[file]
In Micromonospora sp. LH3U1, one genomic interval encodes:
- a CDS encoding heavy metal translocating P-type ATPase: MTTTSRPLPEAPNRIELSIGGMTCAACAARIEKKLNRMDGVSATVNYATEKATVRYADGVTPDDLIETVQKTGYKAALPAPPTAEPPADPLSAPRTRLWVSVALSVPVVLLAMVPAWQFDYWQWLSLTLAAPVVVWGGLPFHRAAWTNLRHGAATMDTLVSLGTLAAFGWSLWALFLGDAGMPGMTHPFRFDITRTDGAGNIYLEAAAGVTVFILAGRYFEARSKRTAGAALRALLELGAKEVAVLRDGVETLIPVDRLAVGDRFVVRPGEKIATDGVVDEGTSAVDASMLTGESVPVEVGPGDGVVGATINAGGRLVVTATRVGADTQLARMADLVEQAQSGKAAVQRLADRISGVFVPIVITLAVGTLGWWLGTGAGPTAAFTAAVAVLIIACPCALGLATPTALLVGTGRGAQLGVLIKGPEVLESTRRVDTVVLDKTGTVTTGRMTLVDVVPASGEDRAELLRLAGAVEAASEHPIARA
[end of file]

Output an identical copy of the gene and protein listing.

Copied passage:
In Micromonospora sp. LH3U1, one genomic interval encodes:
- a CDS encoding heavy metal translocating P-type ATPase: MTTTSRPLPEAPNRIELSIGGMTCAACAARIEKKLNRMDGVSATVNYATEKATVRYADGVTPDDLIETVQKTGYKAALPAPPTAEPPADPLSAPRTRLWVSVALSVPVVLLAMVPAWQFDYWQWLSLTLAAPVVVWGGLPFHRAAWTNLRHGAATMDTLVSLGTLAAFGWSLWALFLGDAGMPGMTHPFRFDITRTDGAGNIYLEAAAGVTVFILAGRYFEARSKRTAGAALRALLELGAKEVAVLRDGVETLIPVDRLAVGDRFVVRPGEKIATDGVVDEGTSAVDASMLTGESVPVEVGPGDGVVGATINAGGRLVVTATRVGADTQLARMADLVEQAQSGKAAVQRLADRISGVFVPIVITLAVGTLGWWLGTGAGPTAAFTAAVAVLIIACPCALGLATPTALLVGTGRGAQLGVLIKGPEVLESTRRVDTVVLDKTGTVTTGRMTLVDVVPASGEDRAELLRLAGAVEAASEHPIARA